Bai isn’t alone in his dissatisfaction. Two CIMI studies have found that the proportion of Chinese workers who would recommend others to come to Israel has declined from 60% to 38%. According to Michal Tajer, a lawyer at Kav LaOved, the quotas established by the BLA have so far gone massively under-filled, possibly signaling reservations on the Chinese side.

Israel’s abhorrent safety standards have even reached the attention of Chinese officials. In 2018, after two Chinese workers died on the job in Israel, Chinese authorities barred their nationals from working in 36 projects, assigned four inspectors to thoroughly assess safety at sites employing Chinese workers, and called in the deputy ambassador of Israel in Beijing to explain the incidents.

Beyond poor working conditions, Chinese workers face inhumane living conditions. According to Professor Kushnirovich, the Foreign Workers Law of Israel stipulates that employers must provide only minimal living standards to their workers, including beds, four square meters of living space per person, cooking facilities, and restrooms. But due to its lack of details and weak enforcement, living conditions are very “bitter” for Chinese workers, according to one worker living in the dorm site.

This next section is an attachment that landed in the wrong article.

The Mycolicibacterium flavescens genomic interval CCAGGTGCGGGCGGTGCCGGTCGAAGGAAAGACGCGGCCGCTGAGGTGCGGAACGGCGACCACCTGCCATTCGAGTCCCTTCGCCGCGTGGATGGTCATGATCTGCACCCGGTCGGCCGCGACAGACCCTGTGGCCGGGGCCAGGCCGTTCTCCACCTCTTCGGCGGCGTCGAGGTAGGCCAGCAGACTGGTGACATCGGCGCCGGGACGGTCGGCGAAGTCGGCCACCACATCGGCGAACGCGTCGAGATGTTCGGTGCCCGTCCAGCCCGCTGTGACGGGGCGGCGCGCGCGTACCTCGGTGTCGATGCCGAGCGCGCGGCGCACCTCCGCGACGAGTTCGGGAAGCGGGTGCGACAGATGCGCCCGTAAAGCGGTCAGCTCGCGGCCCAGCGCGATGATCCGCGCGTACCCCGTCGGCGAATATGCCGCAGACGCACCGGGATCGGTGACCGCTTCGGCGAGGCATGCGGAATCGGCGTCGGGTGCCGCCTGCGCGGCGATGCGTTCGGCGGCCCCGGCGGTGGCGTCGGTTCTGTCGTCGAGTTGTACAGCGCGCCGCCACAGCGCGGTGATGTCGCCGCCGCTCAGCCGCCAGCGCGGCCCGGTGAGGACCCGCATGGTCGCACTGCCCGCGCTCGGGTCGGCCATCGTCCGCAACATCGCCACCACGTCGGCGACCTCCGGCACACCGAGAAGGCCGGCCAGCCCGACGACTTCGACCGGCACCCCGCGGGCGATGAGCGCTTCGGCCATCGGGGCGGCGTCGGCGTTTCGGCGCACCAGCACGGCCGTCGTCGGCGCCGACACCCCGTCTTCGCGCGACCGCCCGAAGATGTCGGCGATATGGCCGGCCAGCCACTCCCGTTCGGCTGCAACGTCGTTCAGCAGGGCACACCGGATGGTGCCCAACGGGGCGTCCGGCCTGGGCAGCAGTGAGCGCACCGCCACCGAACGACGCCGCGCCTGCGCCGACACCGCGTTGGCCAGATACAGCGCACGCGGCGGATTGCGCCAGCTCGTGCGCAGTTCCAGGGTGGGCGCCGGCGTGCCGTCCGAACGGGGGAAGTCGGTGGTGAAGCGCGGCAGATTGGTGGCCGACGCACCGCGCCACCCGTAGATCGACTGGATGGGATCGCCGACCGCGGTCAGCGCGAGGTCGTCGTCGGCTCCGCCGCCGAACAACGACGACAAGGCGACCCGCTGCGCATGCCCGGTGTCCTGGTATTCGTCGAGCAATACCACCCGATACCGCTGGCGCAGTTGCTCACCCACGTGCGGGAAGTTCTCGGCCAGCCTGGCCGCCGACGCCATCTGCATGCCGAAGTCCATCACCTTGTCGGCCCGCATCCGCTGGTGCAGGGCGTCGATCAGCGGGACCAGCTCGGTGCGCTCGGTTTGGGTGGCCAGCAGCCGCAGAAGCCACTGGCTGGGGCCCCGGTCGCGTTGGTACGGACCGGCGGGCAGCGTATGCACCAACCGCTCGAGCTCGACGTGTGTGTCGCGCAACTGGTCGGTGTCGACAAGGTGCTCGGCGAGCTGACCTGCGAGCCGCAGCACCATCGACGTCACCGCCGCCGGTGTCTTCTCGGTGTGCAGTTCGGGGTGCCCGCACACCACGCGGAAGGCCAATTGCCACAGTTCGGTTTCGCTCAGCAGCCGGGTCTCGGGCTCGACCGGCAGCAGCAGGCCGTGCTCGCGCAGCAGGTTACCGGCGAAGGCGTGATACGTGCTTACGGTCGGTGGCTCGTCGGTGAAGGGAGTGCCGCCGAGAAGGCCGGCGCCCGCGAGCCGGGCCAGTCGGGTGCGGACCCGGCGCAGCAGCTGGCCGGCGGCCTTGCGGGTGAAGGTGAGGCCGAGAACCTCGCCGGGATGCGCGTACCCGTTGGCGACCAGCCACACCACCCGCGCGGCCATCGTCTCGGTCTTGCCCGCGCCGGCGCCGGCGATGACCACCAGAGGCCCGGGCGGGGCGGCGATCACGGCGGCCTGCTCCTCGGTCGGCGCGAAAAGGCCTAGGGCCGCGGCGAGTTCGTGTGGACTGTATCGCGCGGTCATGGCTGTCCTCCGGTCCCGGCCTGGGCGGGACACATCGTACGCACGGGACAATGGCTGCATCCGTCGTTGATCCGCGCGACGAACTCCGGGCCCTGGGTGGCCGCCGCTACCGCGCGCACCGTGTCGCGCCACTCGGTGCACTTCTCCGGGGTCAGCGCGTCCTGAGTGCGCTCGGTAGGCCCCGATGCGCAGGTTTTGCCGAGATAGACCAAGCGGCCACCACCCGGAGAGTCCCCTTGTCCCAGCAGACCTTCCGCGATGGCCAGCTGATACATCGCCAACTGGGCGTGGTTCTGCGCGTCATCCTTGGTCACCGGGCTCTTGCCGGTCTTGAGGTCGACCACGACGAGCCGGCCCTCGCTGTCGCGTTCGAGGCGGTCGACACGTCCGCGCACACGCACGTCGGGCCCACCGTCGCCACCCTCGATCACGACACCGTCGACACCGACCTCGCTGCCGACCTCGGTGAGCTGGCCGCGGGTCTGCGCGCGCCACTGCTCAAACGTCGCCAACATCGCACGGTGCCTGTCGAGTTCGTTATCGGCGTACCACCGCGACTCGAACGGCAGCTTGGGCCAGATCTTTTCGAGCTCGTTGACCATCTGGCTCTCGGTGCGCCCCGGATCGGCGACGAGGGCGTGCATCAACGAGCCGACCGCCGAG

Entering the Chinese workers’ dormitories reveals conditions that most would find unacceptable. According to multiple residents, around 200 workers live in the vicinity. The dormitories are mostly repurposed shipping containers, with doors installed on the sides and no insulation, making them unbearably hot in the summers and cold in the winters.


“Look around. Do you see any democracy or human rights here?”


The dorms are small and cramped, stuffed to the brim with the beds, luggage, and living necessities of two workers. There is no pavement connecting the dormitories, only mud paths with the occasional wood pallet placed on top. Legions of rats and stray cats scuttle around the dorm. Showers and restroom facilities are shared among large amounts of people, resulting in, as a worker surnamed Liu, who lives in the dorm, puts sarcastically, “parties every morning, parties every evening.”